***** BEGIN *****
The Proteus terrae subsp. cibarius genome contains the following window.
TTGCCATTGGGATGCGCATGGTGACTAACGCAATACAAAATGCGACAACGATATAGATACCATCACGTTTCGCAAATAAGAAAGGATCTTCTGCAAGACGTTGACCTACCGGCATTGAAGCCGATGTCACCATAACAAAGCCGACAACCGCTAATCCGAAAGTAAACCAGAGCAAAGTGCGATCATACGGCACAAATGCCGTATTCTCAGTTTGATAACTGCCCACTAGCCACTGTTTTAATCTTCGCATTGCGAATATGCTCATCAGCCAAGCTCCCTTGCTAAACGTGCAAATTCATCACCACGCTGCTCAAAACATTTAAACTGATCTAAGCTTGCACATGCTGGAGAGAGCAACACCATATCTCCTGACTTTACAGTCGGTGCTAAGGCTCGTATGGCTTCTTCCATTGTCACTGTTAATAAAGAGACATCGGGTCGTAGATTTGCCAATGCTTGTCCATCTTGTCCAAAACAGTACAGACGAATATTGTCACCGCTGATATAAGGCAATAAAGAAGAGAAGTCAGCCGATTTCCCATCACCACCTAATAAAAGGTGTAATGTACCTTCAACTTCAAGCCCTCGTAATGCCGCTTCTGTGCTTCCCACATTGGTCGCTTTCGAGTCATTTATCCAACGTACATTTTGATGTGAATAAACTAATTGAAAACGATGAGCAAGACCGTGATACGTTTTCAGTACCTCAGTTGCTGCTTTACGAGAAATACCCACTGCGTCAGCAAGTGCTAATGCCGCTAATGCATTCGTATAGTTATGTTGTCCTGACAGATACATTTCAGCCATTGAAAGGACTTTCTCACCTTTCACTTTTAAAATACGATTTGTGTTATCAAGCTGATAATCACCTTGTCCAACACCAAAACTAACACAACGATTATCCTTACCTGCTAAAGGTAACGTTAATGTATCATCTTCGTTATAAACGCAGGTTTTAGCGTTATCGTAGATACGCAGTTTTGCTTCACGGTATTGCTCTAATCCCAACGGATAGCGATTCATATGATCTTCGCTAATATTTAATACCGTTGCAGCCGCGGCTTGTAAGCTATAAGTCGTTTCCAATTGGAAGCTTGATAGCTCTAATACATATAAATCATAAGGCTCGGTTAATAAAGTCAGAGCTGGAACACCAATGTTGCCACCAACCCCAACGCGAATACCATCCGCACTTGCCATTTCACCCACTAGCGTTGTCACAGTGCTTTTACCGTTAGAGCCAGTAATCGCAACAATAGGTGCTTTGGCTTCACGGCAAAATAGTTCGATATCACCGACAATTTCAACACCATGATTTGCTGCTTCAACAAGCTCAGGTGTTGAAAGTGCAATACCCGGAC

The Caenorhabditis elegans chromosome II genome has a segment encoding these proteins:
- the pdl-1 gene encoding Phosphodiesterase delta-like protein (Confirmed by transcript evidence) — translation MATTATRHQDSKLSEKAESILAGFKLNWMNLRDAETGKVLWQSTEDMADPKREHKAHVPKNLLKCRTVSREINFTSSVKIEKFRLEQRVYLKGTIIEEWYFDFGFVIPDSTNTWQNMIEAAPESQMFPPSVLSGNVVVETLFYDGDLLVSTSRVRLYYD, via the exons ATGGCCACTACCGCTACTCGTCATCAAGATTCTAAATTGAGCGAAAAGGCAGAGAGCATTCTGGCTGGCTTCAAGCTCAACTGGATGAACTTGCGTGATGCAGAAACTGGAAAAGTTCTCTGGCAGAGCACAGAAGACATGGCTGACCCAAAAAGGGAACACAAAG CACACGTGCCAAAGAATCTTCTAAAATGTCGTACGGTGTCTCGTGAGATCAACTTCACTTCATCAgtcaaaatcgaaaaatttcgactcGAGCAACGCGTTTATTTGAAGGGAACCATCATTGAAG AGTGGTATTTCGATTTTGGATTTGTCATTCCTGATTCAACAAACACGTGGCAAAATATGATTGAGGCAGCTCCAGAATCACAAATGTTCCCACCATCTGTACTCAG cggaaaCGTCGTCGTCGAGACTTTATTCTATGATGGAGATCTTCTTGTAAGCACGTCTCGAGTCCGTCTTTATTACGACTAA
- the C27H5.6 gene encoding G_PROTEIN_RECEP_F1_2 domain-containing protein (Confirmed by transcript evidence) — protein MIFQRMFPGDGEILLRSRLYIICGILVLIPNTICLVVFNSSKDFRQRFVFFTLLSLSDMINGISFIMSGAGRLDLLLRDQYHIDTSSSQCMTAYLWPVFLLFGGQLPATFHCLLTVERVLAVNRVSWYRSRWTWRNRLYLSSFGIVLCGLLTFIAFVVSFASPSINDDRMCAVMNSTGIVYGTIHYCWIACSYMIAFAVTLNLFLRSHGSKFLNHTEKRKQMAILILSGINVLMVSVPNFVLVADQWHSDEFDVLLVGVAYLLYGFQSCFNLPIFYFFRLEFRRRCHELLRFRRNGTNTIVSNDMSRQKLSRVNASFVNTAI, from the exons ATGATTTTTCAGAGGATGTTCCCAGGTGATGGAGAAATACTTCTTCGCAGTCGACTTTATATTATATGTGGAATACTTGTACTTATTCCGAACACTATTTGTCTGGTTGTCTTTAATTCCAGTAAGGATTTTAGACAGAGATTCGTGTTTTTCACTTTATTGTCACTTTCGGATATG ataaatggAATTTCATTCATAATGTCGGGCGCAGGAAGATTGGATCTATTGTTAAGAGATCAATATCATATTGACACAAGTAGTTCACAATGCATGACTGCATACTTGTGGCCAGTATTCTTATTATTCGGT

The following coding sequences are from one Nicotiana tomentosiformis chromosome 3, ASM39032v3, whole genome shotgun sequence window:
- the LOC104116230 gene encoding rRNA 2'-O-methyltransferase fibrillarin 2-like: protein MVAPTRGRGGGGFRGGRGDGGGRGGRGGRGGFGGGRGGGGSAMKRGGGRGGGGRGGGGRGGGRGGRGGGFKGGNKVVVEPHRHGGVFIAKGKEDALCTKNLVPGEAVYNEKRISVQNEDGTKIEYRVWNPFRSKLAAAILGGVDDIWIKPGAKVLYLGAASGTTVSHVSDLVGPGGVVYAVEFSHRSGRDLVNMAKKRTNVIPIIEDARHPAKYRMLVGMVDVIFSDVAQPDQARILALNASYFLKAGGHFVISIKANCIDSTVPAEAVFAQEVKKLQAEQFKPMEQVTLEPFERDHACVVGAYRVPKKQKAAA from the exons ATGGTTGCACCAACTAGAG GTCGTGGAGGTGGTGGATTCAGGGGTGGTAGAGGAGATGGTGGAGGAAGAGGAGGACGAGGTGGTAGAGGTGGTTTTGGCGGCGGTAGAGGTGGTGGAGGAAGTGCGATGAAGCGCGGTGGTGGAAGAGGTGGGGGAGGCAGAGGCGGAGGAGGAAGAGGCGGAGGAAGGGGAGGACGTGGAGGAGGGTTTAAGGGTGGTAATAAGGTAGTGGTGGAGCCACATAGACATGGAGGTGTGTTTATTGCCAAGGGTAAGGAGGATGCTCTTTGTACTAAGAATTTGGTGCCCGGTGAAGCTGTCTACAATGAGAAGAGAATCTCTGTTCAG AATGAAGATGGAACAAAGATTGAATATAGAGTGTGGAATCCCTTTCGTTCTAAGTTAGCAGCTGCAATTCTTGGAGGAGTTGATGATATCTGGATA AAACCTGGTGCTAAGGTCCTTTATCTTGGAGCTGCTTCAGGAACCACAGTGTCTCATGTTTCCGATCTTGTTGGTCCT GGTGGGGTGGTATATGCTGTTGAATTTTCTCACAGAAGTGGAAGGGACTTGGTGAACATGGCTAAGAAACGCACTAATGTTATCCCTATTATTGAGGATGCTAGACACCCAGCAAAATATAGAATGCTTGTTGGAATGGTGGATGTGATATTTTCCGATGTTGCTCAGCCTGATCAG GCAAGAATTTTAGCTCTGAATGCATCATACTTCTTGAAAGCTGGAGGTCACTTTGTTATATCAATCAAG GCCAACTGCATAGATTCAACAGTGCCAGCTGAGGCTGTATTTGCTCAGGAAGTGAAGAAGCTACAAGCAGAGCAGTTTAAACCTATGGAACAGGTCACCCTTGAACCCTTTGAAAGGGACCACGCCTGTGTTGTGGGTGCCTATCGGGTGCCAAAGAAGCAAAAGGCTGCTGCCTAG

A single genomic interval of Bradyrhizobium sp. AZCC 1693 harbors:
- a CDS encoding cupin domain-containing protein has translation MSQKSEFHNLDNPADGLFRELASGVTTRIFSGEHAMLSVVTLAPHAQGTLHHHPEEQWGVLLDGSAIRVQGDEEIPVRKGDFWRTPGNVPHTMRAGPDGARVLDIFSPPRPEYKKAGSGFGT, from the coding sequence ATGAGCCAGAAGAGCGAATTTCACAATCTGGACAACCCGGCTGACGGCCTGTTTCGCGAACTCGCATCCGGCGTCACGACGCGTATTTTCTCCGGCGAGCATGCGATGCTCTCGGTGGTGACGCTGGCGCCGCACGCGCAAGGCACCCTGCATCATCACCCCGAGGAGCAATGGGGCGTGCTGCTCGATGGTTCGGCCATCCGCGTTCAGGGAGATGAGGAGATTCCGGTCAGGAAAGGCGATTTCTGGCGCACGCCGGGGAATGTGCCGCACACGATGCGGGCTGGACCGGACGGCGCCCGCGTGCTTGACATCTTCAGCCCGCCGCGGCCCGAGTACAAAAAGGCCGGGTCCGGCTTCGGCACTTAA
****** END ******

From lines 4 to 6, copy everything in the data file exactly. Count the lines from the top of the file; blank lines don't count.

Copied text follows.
- the pdl-1 gene encoding Phosphodiesterase delta-like protein (Confirmed by transcript evidence) — translation MATTATRHQDSKLSEKAESILAGFKLNWMNLRDAETGKVLWQSTEDMADPKREHKAHVPKNLLKCRTVSREINFTSSVKIEKFRLEQRVYLKGTIIEEWYFDFGFVIPDSTNTWQNMIEAAPESQMFPPSVLSGNVVVETLFYDGDLLVSTSRVRLYYD, via the exons ATGGCCACTACCGCTACTCGTCATCAAGATTCTAAATTGAGCGAAAAGGCAGAGAGCATTCTGGCTGGCTTCAAGCTCAACTGGATGAACTTGCGTGATGCAGAAACTGGAAAAGTTCTCTGGCAGAGCACAGAAGACATGGCTGACCCAAAAAGGGAACACAAAG CACACGTGCCAAAGAATCTTCTAAAATGTCGTACGGTGTCTCGTGAGATCAACTTCACTTCATCAgtcaaaatcgaaaaatttcgactcGAGCAACGCGTTTATTTGAAGGGAACCATCATTGAAG AGTGGTATTTCGATTTTGGATTTGTCATTCCTGATTCAACAAACACGTGGCAAAATATGATTGAGGCAGCTCCAGAATCACAAATGTTCCCACCATCTGTACTCAG cggaaaCGTCGTCGTCGAGACTTTATTCTATGATGGAGATCTTCTTGTAAGCACGTCTCGAGTCCGTCTTTATTACGACTAA
- the C27H5.6 gene encoding G_PROTEIN_RECEP_F1_2 domain-containing protein (Confirmed by transcript evidence) — protein MIFQRMFPGDGEILLRSRLYIICGILVLIPNTICLVVFNSSKDFRQRFVFFTLLSLSDMINGISFIMSGAGRLDLLLRDQYHIDTSSSQCMTAYLWPVFLLFGGQLPATFHCLLTVERVLAVNRVSWYRSRWTWRNRLYLSSFGIVLCGLLTFIAFVVSFASPSINDDRMCAVMNSTGIVYGTIHYCWIACSYMIAFAVTLNLFLRSHGSKFLNHTEKRKQMAILILSGINVLMVSVPNFVLVADQWHSDEFDVLLVGVAYLLYGFQSCFNLPIFYFFRLEFRRRCHELLRFRRNGTNTIVSNDMSRQKLSRVNASFVNTAI, from the exons ATGATTTTTCAGAGGATGTTCCCAGGTGATGGAGAAATACTTCTTCGCAGTCGACTTTATATTATATGTGGAATACTTGTACTTATTCCGAACACTATTTGTCTGGTTGTCTTTAATTCCAGTAAGGATTTTAGACAGAGATTCGTGTTTTTCACTTTATTGTCACTTTCGGATATG ataaatggAATTTCATTCATAATGTCGGGCGCAGGAAGATTGGATCTATTGTTAAGAGATCAATATCATATTGACACAAGTAGTTCACAATGCATGACTGCATACTTGTGGCCAGTATTCTTATTATTCGGT

The following coding sequences are from one Nicotiana tomentosiformis chromosome 3, ASM39032v3, whole genome shotgun sequence window: